By Rob Blackwelder
Despite all the tongue-wagging about philandering shrinksand other rumor mill jazz, "Eyes Wide Shut" turns out to notbe entirely about sex after all.
Instead its something even more shocking by Hollywood standards-- a complex and intimate study of a couple surviving a very big bump intheir marriage.
There is sex. Plenty of it. But more frequently there'salmost sex and fantasy sex when a small marital spat between a rich,handsome couple of nine years escalates into a confession that begets adownward spiral jealousy, obsession and, most of all, temptation.
Dr. Bill Hartford (Tom Cruise) and his wife Alice (NicoleKidman) are both beautiful, inherently sexy people, so temptation is nothingnew to them. This is established early on at a black tie party where twodelicious vixen models proposition Bill in tandem. With one of them oneach arm and his charm turned up full-blast, he's being lead upstairs whenhe's called away to a medical emergency. But the question lingers in theair: Would he have done it?
Meanwhile, Alice has had a little too much champagne andis dancing and flirting madly with -- scratch that, she's teasing-- a seductive, falsely sophisticated, let- me- take- you- away- from-all- this type Hungarian Lothario. She snaps out of it and remembers herselfjust as he's about to kiss her.
The next night buried feelings from seeing each other temptedat the party turn a tender and steamy bedtime scene into an argument thatshakes the foundation of their marriage.
"You wanted to f**k those models," Alice spitsangrily at her husband. He says he wouldn't have, and that he would trusther if the situation was reversed. Then she confesses a deeply buried fantasyabout another man, concluding that "I would have left for one nightwith him."
Why does she do this? To prove a point to her husband aboutwomen's sexual desires? To rattle his confidence in his hold on her? Whateverthe motivation, Bill suddenly goes from zero to 60 in about three seconds.He's consumed with jealousy.
But another medical emergency interrupts their conversation,leaving him seething green as he wanders Manhattan into the wee hours ofthe morning, envisioning his wife's fantasy infidelity and finding himselftested more than Job.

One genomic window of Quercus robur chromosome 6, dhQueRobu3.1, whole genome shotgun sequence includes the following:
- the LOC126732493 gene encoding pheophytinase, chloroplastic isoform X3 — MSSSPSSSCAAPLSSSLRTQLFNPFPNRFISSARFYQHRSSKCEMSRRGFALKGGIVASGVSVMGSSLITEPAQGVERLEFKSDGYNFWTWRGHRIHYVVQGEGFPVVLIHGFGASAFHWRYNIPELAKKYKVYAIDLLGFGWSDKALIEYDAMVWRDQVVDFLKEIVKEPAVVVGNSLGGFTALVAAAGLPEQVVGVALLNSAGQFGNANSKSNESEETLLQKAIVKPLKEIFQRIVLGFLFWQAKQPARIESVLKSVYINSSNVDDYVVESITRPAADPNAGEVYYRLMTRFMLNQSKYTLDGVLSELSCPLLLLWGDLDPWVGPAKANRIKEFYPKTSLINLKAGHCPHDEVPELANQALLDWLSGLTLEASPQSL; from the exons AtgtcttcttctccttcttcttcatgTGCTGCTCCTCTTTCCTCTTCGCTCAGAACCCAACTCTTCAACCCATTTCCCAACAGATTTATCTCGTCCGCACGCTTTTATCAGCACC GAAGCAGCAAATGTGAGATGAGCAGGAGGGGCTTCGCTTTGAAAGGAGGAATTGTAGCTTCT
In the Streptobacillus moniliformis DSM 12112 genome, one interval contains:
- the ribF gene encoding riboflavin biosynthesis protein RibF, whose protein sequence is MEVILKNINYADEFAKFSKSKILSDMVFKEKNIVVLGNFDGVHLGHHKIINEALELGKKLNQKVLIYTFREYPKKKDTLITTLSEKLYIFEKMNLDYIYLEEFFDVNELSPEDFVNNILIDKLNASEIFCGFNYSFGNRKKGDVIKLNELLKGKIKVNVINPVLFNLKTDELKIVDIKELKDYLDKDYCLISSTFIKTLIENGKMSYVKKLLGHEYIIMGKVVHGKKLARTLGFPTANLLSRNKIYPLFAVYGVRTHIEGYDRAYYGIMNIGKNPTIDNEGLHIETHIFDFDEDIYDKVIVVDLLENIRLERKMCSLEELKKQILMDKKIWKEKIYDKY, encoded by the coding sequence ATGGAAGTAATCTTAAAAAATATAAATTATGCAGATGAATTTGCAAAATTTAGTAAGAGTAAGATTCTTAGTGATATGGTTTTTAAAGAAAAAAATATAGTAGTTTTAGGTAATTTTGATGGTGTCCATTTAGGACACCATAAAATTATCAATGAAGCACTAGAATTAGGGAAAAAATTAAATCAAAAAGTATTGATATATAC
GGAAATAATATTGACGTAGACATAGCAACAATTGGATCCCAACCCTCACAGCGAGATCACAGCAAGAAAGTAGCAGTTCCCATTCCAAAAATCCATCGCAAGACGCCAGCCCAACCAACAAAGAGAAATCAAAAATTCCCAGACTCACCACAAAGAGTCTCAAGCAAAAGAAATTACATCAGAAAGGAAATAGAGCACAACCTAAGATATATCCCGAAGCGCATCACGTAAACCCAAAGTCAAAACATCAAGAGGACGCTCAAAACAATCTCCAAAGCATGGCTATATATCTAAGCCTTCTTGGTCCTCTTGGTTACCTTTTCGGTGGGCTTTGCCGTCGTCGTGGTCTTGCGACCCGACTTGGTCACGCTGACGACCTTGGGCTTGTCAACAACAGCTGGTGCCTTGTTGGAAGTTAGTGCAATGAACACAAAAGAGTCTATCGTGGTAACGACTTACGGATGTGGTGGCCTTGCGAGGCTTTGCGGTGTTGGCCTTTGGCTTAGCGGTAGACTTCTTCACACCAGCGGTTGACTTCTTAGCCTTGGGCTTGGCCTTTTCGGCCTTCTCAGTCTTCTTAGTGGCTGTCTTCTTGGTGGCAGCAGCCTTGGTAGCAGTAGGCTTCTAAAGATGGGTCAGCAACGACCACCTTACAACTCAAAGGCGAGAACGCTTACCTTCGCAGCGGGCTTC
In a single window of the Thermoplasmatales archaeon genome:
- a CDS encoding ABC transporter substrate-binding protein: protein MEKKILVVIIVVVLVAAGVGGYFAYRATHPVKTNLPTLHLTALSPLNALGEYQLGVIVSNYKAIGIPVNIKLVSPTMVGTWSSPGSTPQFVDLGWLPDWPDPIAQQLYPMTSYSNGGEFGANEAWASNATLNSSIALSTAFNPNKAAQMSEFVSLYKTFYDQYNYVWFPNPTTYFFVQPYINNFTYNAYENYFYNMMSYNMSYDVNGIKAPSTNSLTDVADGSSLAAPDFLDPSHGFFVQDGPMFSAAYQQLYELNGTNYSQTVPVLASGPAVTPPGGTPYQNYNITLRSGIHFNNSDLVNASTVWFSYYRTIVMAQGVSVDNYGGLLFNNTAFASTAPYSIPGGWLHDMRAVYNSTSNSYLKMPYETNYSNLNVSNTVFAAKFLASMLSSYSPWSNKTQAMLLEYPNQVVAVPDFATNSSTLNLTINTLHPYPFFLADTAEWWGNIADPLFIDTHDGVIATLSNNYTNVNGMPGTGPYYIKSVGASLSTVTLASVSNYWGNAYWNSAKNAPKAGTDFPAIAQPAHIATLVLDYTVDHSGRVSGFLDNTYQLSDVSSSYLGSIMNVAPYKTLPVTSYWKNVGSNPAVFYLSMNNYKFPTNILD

The mourning daughter of dead patient throws herself athim. A shop owner offers him a night with his teenage daughter (LeeleeSobieski) for a handful of cash. A fresh-faced, young hooker (Vinessa Shaw)propositions him and he finds himself sitting on her bed, unknotting histie before he thinks the better of it.
When he does get home, Alice wakes up and confesses shewas dreaming about her fantasy man again, making matters worse.
Stanley Kubrick's infamously obsessive-compulsive directionpays off with Cruise and Kidman, inspiring fully-fleshed and manifold performancesfrom his stars.
Cruise's character isn't nearly as comfortable with himselfas he tries to put across. He is often at a loss for words and has a habitof flashing his medical license, which he keeps in his wallet, like a badgewhen he trying to convince strangers of his sincerity on any topic -- asif he's saying, "Trust me, I'm a doctor."
He has very human flaws when it comes to temptation, andhe visibly, physically struggles in resisting the beautiful, easy womenput in his path.
Kidman's role as the wife is smaller but even more complex,and she proves here, once again, that she's a much better actress thanshe gets credit for. Her feelings of infidelity stem from her imagination,but they still weave a web of guilt and jealousy in her own mind.
Cruise and Kidman must have plumbed the depths of theirown relationship and their own true emotions to get at the heart of thiscouple's crisis. It feels so authentic one can't help but wonder if theeffects linger in their real lives.
But while this absorbing story about a successful marriagemanages to also be erotic, torrid and zealous, one of the few notable flawsin the movie is its most pivotal, controversial and sexual scene -- a graphicorgy (toned down slightly for an R rating) at which Bill is enticed, seducedand bodily threatened, in an attempt to add a thriller element to the film.
Overflowing with nude models in porcelain masks strikingsilly poses and mysterious men in Druid cloaks looking like something outof a cheap sci-fi movie, the scene is not only absurd and lacking the tensionit's intended to have (the chorus-of-monks incidental music doesn't helpeither) -- but after a while it's downright laughable, like a Playboy Channelcult film.
Regardless of the failure of that important scene, aftera four-decade career of groundbreaking genius, this final film from Kubrickis his most intimate and emotionally provoking. Directed with such precisionthat just a shot of Cruise walking down the street the night of the fightis exploding with tension, and every moment we share with Kidman and Cruisetogether feels deeply personal and voyeuristic. Its no coincidence Kubrickcast a famous married couple in the roles -- it aides that sense of voyeurismas the movie explores how the mind and the heart are connected.
Run time: 159 mins
In Theaters: Friday 16th July 1999
Box Office Worldwide: $162.1M
Distributed by: Warner Bros. Pictures
Production compaines: Warner Bros. Pictures, Hobby Films, Pole Star
Contactmusic.com: 3 / 5
Rotten Tomatoes: 78%
Fresh: 97 Rotten: 28
IMDB: 7.3 / 10
Director: Stanley Kubrick
Starring: Tom Cruise as Dr. William 'Bill' Harford, Nicole Kidman as Alice Harford, Madison Eginton as Helena Harford, Jackie Sawiris as Roz, Sydney Pollack as Victor Ziegler, Leslie Lowe as Illona Ziegler, Peter Benson as Bandleader, Todd Field as Nick Nightingale, Michael Doven as Ziegler's Secretary, Sky du Mont as Sandor Szavost, Julienne Davis as Amanda 'Mandy' Curran, Marie Richardson as Marion Nathanson, Vinessa Shaw as Domino, Leelee Sobieski as Milich's Daughter, Alan Cumming as Desk Clerk
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